FTB Releases New Employment Credit Report

Rex Halverson

The newly released Franchise Tax Board’s Report on the New Employment Credit (NEC) indicates that the credit is a bad joke on California businesses as less than $4 million in credits were actually claimed in 2014 when an estimated $22 million was projected by the FTB. That’s a paltry 18% of the best estimates. This is proof positive of what many tax professionals, including myself, stated from the get go. The California NEC is a pathetic substitute for California’s EZ Program that it replaced.

The FTB staff goes on to state that “FTB staff advises caution in making statutory changes to the current program.” Why? The NEC is a complete and utter failure. Personally, I think whoever drafted this law should find himself or herself another vocation or move to Texas and go to work for their Legislature.

The FTB sets forth four reasons why they think so few companies qualify for or take advantage of the credit. Those four reasons are:

(1) a particularly steep learning curve on how to apply for and take advantage of the NEC;

(2) businesses are still utilizing other credits to reduce their taxes;

(3) many businesses are claiming the credit without reserving them first with the FTB; and,

(4) businesses are reserving the credits and never actually claiming same, e.g., some businesses may have unexpectedly failed to fulfill the requirement that they increase total employment over the previous year.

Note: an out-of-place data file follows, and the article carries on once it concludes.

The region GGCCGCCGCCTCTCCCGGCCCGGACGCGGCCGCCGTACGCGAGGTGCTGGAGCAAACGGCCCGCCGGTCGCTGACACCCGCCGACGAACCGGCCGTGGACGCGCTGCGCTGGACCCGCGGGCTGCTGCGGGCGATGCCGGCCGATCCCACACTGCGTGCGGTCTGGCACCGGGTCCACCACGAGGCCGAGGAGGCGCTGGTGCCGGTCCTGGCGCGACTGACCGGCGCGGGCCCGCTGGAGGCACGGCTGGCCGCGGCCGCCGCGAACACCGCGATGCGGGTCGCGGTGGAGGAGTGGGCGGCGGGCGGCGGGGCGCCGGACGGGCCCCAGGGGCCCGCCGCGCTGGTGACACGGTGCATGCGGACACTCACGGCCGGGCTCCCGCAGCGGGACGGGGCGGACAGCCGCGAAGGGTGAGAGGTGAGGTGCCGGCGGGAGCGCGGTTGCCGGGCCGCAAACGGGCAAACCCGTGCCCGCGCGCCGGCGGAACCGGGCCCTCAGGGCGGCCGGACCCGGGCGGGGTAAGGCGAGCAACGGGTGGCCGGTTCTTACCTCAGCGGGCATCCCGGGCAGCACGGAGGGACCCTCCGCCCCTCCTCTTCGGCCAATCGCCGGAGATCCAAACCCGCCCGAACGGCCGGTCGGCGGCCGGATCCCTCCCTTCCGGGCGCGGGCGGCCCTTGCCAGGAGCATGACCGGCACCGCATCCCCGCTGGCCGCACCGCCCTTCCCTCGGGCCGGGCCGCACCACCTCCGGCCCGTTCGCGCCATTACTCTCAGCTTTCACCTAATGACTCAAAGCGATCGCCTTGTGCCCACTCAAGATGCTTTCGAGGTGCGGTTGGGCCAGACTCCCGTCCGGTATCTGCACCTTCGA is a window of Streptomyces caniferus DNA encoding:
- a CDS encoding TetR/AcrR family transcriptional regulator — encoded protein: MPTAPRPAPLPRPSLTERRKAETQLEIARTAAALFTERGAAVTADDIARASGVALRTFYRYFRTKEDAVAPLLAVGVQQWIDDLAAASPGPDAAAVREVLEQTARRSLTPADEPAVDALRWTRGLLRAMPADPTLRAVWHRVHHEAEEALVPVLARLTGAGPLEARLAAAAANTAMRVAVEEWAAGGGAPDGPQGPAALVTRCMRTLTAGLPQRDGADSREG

Luckily, under the law, since the credits claimed were less than the FTB estimates, the FTB is required to identify options for increasing annual claims to meet the estimates. This requirement must have caused the FTB Statistical Research staff extreme anguish as they have to admit their inability to do reliable estimates despite the millions spent on their computer models and “dynamic forecasting”.

So, here are the FTB’s listed options for making the NEC work better or be less flawed:

  1. Expand the geographic limitations (currently census tracts with high unemployment and low income, former Enterprise Zones and LAMBRAs);
  2. Change eligibility requirements;
  3. Change the range of wages qualifying (currently only employees paid between $15 to $35 per hour);
  4. Drop the requirement or streamline the reservation system;
  5. Expand to additional business types;
  6. Change the credit percentage (now at 35%); and,
  7. Expand education and outreach.

Options one through seven are no brainers to me. Yes; they all should be included in new legislation passed today if our Legislators are truly serious about high unemployment, low income and the loss of manufacturing and jobs throughout the state. The real question is: Who in the Legislature will take the lead and show us some true leadership?

That’s my two cents.